They may be young, but they’re already tackling life’s big questions.
KidSpirit, an online magazine that encourages teens to write about topics like faith and spirituality, is featuring some of its best young writers at the non-profit’s 2014 award ceremony in New York City on November 9.
This year's winners were selected by 50 teen editors working on seven editorial boards. Since KidSpirit's inception, submissions have come from hundreds of writers in 15 different countries, including the United States, Canada, Great Britain, India, Pakistan, Indonesia, Nepal, and China. This international reach creates the opportunity for cross-cultural conversations, since a writer in rural America may have articles edited by a teen editor in China.
The award categories included feature writing, poetry, and artwork, among others. The most popular pieces are featured in KidSpirit's annual print magazine.
KidSpirit's Interfaith Connections column was honored by the Religion Newswriters' Association earlier this year.
The magazine's founding editor, Elizabeth Dabney Hochman, said that hundreds of writers have contributed since KidSpirit began publishing in 2009. In her experience, many of the writers involved are surprised that others want to know what kids think about the big questions.
"Kids sometimes feel marginalized when it comes to these big issues," Hochman told HuffPost. "But if you make assumptions about kids when they're growing up, they won't be equipped as adults to take issues about their own lives seriously."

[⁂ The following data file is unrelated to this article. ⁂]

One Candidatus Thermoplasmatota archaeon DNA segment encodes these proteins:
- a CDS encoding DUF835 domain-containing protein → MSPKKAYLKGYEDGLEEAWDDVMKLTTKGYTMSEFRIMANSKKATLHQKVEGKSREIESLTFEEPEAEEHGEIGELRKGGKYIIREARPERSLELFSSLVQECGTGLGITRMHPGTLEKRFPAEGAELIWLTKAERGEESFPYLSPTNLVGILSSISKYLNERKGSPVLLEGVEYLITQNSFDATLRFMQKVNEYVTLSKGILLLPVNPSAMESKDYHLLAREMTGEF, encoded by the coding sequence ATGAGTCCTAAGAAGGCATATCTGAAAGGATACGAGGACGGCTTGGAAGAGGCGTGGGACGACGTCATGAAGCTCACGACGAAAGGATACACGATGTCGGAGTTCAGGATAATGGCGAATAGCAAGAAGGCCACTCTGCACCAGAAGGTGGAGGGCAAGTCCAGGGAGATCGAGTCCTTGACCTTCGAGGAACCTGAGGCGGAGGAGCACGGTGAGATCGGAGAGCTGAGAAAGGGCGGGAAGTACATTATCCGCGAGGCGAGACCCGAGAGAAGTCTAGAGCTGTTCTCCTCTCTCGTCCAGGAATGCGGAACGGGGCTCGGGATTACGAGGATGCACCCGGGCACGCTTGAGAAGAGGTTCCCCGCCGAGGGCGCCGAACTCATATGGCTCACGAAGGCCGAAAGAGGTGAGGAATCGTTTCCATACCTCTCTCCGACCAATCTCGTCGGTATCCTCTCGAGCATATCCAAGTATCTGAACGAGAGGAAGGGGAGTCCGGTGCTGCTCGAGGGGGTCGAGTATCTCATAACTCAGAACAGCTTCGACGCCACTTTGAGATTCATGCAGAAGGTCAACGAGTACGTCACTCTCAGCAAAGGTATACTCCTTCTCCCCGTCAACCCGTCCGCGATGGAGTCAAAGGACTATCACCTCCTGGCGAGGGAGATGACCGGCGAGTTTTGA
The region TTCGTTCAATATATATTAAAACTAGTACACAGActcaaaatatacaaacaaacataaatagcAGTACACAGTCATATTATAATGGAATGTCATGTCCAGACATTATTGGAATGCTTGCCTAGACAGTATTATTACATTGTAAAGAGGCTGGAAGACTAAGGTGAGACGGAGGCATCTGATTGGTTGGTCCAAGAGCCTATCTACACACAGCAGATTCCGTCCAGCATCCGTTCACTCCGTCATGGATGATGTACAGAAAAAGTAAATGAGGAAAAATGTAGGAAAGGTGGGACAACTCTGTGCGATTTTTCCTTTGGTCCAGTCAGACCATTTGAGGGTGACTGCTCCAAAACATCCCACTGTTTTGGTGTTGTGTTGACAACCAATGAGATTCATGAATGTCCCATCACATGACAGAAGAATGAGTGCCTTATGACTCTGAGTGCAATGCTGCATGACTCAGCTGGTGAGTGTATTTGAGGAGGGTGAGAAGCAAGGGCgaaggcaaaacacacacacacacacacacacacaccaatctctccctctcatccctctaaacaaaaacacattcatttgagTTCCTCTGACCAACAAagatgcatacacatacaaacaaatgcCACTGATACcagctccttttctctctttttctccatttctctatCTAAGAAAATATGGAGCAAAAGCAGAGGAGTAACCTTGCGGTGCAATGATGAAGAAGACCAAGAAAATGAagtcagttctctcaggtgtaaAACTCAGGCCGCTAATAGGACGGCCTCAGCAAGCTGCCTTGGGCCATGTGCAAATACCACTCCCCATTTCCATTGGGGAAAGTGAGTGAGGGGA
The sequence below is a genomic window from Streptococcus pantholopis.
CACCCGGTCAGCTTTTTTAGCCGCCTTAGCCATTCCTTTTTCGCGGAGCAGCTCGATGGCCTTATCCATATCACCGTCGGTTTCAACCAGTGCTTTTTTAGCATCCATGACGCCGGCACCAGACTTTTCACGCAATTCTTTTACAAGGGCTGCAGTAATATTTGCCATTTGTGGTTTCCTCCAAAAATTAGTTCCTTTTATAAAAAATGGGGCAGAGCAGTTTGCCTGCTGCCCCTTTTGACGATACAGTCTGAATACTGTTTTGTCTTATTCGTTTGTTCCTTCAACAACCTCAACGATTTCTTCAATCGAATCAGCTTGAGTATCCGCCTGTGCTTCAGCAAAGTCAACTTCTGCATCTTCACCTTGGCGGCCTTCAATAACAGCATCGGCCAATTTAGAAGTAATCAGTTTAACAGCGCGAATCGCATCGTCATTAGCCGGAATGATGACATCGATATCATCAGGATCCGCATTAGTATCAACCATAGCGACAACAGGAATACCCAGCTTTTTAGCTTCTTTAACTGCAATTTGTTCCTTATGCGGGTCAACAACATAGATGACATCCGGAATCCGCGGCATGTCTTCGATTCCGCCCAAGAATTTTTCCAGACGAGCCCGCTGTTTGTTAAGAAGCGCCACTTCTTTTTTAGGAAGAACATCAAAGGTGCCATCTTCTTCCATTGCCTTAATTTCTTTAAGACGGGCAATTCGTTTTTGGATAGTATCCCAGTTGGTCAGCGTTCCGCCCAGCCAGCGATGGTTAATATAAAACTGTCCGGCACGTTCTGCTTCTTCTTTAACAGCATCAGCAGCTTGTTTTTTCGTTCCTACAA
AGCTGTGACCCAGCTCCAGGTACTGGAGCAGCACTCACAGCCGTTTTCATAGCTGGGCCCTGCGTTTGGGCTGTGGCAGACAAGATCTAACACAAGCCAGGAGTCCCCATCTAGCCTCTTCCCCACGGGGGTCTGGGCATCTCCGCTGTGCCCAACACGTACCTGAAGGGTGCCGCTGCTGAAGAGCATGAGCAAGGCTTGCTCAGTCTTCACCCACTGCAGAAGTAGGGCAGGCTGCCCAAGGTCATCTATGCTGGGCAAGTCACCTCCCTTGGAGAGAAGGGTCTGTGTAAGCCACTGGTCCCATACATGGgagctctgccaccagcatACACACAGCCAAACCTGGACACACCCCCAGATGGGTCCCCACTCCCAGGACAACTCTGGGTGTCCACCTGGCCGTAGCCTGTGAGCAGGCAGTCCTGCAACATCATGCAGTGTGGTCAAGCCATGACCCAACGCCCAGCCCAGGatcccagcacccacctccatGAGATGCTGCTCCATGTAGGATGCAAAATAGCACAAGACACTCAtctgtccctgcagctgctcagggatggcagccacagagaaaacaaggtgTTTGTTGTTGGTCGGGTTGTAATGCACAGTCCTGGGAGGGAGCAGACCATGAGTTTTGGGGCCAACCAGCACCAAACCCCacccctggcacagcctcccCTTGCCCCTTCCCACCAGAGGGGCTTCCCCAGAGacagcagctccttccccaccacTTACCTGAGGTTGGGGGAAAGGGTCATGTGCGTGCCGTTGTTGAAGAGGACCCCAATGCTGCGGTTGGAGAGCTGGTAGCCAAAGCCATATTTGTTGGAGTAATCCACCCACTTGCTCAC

Hochman hopes the writers attending this year's award ceremony will leave with a deeper sense of their common humanity and feel empowered to continue having these important conversations.
Here are four young award-winning teens who were brave enough to use the written word on KidSpirit to explore their spirituality.
Nimai is a 10th grader who attends Stanford University’s Online High School. He has been writing for KidSpirit for the past three years and enjoys the opportunities the magazine has given him to learn about others’ viewpoints. Nimai practices Vaishnavism, a monotheistic tradition within Hinduism, and much of his writing for KidSpirit deals with his relationship with his faith. He tells HuffPost that he spends at least one hour deep in meditation every day.
“Religion is a way for me to look at the world and look at myself,” Nimai said. “It explains the world in a way which makes sense.”
In his award-winning poem, “What Is A Hero?” Nimai writes about how every hero needs to conquer his soul before trying to save the world.
To face oneself takes strength of mind
And to accept one’s faults and flaws of kinds,
The true enemy is within,
The greatest hero can look inside.
Nimai isn’t sure yet what career path he’ll take. What he does know is that he’d like to find a way to combine his favorite subjects -- writing, history, and art. The teen has been working on a fantasy novel for the past few years and hopes to have it published soon.poetry ]